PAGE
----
Cement M &A activity highlights record profits, local monopolies

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A series of aggressively expanding cement manufacturers are posting record profits and a run-up in stock prices, but their successes also show regional contractors are often dependent on only one or two suppliers for aggregate, cement, concrete and other construction materials—the Federal Trade Commission says the situation can lead to anti-competitive behavior and price volatility.

A recent settlement between FTC and Europe-based cement mega firms Holcim Ltd and Lafarge SA allowed the companies to proceed with a merger expected to create the biggest cement manufacturer in the world. But, FTC demanded a divestiture of the companies’ North American assets to protect regional markets from cement monopolies. FTC said cement markets in 12 states would be jeopardized by the merger, including Minnesota.

Utilization of U.S concrete capacity is yet to break 80 percent, so cement consumers—like contractors—should not be suffering from supply constraints, says Ed Sullivan, chief economist, Portland Cement Association. The trouble is that cement doesn’t trade nationally, which means single firms can rise to dominate local markets by controlling production and price.

“In Ontario, there are a lot of concrete mixers, but they can only get powder and aggregate from one distribution center,” says Tony Mollica, Operative Plasterers, Cement Masons and Restorative Steeplejacks International Association Local 598, Woodbridge, Ontario. “Lafarge has had the monopoly on that here.”

Lafarge seeks a buyer for its Mississauga, Ontario cement plant, FTC said.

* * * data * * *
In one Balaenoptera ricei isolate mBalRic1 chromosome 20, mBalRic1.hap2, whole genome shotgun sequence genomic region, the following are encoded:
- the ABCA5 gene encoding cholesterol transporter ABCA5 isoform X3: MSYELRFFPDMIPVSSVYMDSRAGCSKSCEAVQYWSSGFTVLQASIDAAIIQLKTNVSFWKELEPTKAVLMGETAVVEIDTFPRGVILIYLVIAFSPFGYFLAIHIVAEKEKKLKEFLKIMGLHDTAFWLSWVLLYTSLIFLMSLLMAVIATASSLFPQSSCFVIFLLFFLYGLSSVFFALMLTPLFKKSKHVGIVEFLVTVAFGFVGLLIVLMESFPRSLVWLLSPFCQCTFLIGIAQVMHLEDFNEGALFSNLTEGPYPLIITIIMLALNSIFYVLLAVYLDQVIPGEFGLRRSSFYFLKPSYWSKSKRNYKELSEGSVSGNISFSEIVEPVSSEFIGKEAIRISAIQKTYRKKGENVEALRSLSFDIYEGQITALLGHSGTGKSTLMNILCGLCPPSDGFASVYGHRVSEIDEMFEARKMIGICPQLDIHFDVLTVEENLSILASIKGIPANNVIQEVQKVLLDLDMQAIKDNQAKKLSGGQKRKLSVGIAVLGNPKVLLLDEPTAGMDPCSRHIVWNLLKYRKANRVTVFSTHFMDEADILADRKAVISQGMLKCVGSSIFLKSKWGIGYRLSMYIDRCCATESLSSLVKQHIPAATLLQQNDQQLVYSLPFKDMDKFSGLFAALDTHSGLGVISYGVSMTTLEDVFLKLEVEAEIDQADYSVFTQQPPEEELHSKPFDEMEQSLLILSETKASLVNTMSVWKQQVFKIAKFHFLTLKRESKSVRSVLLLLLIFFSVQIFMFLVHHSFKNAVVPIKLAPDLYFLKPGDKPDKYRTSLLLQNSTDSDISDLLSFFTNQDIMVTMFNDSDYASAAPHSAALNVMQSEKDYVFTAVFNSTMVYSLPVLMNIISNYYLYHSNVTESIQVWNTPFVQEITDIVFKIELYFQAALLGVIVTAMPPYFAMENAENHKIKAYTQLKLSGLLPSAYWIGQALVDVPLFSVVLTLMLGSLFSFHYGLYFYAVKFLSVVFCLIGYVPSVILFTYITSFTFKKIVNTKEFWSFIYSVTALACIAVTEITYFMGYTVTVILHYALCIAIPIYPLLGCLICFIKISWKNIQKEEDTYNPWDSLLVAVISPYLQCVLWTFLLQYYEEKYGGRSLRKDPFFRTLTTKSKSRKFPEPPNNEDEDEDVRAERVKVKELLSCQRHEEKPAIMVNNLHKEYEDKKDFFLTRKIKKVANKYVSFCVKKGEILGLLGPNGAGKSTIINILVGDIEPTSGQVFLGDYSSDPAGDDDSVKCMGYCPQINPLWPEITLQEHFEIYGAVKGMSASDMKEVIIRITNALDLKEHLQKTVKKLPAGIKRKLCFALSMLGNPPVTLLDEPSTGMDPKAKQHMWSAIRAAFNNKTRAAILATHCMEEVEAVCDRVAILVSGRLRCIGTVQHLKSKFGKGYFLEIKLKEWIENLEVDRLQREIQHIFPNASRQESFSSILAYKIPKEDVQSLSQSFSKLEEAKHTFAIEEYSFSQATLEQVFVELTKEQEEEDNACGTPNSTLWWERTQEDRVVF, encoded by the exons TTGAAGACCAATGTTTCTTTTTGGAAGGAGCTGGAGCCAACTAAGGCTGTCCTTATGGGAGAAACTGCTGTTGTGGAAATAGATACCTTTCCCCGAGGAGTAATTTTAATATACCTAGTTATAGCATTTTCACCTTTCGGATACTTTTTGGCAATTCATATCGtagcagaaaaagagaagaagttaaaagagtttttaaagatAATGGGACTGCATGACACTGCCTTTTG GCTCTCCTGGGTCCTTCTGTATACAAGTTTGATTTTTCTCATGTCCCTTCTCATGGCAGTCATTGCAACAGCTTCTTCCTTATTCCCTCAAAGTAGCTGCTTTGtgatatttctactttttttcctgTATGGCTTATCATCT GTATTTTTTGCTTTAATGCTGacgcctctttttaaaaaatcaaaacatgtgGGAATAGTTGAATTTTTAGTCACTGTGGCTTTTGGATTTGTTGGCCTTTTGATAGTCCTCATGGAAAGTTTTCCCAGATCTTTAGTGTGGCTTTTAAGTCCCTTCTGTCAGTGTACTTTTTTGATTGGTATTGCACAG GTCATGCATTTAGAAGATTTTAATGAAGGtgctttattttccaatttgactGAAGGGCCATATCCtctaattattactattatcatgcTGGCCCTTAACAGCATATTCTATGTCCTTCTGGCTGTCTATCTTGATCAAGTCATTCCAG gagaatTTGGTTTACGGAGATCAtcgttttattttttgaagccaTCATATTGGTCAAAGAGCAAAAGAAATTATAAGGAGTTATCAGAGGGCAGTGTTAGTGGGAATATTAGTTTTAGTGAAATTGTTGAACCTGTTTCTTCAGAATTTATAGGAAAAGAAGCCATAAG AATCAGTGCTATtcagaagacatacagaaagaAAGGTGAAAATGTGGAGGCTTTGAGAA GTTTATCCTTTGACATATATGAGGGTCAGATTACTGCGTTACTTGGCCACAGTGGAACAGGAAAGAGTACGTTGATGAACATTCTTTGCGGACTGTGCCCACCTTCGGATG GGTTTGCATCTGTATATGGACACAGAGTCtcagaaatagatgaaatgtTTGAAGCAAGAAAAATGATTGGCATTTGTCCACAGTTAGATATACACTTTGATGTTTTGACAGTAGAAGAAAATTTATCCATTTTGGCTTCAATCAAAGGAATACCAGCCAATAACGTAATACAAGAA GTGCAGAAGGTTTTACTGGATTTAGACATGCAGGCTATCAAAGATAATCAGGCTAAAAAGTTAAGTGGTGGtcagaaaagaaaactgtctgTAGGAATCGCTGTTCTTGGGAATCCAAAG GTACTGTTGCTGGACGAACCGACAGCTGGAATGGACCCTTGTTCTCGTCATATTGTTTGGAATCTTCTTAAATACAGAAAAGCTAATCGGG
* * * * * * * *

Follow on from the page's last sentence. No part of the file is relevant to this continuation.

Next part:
Adjacent to the Holcim-Lafarge deal, a flurry of mergers and acquisitions activity has seen top firms stepping-up to dominate regional demand. Summit Materials bought a Davenport, Iowa cement plant and a series of mix terminals from LaFarge for $450 million as a result of the FTC merger settlement. The Blackstone Group-controlled Summit pushed through an initial public offering in March at a buy-in price of $18 per share. It’s now trading at $25.53.

Other firms that made acquisitions in the last 12-18 months are seeing similar gains. Martin Marietta bought Texas Industries for $3 billion in 2014 and is looking at an earnings per share growth rate of 45 %, analysts said, adding that the more manufacturing assets a company controls, the greater its pricing power. Further, Martin posted an 18 percent price increase for its West Group, largely composed of former Texas Industries facilities.

“If you gobble up a competitor that offered a discount to your product, then yes– that’s going to increase your pricing power,” says Jim Barrett, cement sector analyst, CL King Associates. “FTC’s [finding] that the merger of only two companies would affect 12 states, that would suggest that there are significant supply constraints.”

Vulcan materials, which bought five aggregate facilities in the southwest and on the East Coast last year for $320 million, reported that total profits increased 128% to $78 million during the first quarter. Eagle Materials also acted on the Holcim-Lafarge divestiture settlement, buying a Chicago granulated slag plant in March for $30 million. Like its colleagues, the firm is riding a record year—revenues up 19 percent to $1.1 billion and earnings per share up 49 percent to $3.71.

Barret says analysts’ consensus shows concrete prices rising 9% over the next 12 months.

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